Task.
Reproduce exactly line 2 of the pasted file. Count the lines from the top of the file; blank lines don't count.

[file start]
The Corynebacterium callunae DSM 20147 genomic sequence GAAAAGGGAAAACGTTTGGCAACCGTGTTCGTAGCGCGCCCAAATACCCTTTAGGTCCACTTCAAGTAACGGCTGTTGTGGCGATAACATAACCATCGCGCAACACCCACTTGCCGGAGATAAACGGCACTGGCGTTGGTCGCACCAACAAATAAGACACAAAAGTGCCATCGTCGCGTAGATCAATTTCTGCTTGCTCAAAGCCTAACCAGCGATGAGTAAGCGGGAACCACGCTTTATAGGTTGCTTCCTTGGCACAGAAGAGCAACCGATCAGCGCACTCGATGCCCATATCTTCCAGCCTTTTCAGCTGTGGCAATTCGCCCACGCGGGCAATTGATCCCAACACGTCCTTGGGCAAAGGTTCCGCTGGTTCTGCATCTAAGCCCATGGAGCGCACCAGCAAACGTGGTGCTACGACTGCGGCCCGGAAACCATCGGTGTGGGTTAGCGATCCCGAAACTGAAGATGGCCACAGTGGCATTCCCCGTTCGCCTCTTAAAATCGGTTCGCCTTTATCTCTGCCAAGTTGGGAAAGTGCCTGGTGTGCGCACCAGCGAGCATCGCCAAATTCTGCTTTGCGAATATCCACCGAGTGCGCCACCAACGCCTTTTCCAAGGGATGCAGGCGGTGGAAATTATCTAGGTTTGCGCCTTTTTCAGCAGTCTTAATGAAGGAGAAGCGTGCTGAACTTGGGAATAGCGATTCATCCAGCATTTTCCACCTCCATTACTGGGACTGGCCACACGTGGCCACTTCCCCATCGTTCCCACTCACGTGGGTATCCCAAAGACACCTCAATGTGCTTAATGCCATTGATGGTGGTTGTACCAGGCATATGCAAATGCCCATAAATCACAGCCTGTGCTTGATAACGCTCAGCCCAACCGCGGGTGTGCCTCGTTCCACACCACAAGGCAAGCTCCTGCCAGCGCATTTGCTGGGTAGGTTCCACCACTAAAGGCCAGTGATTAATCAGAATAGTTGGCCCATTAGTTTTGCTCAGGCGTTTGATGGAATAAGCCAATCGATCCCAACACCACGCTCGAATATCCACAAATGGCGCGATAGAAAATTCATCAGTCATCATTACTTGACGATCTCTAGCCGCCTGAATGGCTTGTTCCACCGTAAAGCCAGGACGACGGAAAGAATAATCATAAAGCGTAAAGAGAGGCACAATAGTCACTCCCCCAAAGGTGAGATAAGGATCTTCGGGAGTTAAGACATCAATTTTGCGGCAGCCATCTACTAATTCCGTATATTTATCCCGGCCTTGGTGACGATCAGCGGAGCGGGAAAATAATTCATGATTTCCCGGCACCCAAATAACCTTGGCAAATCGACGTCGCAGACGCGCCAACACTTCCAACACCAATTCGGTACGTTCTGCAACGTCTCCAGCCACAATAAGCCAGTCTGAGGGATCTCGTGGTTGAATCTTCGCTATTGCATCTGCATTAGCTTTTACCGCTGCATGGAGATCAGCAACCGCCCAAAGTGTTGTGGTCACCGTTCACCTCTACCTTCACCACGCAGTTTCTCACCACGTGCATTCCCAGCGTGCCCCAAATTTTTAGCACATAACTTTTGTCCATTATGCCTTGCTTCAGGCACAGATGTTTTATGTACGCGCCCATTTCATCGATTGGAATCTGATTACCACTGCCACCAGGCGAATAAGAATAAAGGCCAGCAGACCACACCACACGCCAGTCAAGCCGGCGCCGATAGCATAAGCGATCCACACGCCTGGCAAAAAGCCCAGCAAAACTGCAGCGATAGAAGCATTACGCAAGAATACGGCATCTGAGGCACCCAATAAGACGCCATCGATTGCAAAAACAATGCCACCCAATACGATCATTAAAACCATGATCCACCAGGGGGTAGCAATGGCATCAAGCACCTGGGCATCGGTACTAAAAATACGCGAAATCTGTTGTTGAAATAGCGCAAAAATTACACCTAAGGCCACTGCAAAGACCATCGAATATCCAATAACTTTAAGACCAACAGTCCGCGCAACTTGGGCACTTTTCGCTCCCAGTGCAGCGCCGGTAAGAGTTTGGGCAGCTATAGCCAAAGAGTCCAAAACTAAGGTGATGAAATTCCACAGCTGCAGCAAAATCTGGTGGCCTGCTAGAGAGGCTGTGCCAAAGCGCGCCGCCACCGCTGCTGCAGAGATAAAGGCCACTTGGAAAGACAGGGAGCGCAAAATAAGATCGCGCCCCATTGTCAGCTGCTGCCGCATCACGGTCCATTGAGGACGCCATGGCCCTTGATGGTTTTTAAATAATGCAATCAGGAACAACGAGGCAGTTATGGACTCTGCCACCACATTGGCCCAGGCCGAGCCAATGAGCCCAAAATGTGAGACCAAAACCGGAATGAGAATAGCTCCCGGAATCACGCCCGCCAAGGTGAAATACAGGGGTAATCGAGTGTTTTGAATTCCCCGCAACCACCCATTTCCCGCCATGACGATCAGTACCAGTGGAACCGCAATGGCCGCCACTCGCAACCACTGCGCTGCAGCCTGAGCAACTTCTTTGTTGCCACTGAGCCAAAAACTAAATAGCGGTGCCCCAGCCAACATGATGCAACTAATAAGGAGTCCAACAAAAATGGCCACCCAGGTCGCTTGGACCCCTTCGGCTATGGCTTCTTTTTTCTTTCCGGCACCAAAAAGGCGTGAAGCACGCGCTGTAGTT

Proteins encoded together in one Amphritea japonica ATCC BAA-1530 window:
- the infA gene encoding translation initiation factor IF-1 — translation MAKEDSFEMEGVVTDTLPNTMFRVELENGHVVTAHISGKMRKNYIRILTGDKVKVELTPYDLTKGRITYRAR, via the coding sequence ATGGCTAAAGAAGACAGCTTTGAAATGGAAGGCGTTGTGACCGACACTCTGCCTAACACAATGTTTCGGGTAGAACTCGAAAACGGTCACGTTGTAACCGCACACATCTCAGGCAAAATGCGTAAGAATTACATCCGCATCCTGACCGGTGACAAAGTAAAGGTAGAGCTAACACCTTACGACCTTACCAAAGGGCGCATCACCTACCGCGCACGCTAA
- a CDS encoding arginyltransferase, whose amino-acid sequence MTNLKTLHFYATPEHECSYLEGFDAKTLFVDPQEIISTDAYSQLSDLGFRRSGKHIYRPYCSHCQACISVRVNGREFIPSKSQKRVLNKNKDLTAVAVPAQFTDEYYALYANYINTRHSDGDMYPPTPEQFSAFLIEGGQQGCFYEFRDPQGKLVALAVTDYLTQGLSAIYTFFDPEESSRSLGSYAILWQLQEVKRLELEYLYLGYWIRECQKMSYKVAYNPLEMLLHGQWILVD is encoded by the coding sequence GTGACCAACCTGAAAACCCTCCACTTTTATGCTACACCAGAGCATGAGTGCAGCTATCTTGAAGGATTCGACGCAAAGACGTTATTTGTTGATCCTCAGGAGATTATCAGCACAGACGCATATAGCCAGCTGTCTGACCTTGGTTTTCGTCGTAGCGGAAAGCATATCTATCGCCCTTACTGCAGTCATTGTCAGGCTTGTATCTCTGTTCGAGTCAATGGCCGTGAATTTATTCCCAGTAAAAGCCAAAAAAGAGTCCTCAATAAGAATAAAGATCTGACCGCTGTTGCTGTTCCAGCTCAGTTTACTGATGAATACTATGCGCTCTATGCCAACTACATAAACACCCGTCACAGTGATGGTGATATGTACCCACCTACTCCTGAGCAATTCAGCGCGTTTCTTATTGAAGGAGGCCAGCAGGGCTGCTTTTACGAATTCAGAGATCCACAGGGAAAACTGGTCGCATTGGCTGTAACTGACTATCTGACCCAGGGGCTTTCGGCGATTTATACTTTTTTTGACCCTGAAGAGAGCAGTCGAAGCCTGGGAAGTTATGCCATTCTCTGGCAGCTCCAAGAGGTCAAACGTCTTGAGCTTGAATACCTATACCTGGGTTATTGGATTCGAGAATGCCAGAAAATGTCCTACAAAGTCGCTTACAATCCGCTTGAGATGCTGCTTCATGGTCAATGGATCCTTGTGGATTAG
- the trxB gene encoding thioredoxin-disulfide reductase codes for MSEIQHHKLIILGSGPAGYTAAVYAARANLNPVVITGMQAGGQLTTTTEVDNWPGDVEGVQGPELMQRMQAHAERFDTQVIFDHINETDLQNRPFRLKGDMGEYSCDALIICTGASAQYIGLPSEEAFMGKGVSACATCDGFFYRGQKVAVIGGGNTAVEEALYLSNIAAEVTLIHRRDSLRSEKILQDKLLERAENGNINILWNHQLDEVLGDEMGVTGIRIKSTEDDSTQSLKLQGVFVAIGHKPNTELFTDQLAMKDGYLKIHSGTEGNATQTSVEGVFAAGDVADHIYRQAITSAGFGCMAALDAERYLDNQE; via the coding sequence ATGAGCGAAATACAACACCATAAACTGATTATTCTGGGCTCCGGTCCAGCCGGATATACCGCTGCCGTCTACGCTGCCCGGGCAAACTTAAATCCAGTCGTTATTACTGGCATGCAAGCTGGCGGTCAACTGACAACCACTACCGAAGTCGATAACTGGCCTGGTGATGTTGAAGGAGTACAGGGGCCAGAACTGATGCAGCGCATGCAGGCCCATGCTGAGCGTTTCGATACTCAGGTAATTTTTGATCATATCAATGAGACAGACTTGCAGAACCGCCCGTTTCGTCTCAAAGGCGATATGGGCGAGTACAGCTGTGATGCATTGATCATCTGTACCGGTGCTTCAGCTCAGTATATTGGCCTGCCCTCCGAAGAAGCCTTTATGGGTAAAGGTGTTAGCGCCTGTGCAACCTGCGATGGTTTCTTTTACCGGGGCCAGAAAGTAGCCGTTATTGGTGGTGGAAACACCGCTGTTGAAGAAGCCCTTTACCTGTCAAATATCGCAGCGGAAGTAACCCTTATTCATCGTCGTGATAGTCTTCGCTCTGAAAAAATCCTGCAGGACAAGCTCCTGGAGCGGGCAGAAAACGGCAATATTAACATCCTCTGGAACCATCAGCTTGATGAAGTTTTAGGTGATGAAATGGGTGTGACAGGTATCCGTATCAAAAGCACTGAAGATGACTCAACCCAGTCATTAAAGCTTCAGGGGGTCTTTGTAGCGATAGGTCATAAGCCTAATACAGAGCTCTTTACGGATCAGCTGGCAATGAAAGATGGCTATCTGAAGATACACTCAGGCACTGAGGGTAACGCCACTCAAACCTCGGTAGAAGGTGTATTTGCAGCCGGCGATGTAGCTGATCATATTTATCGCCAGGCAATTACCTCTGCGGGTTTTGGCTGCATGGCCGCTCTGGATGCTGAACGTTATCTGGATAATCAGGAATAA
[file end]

Proteins encoded together in one Amphritea japonica ATCC BAA-1530 window: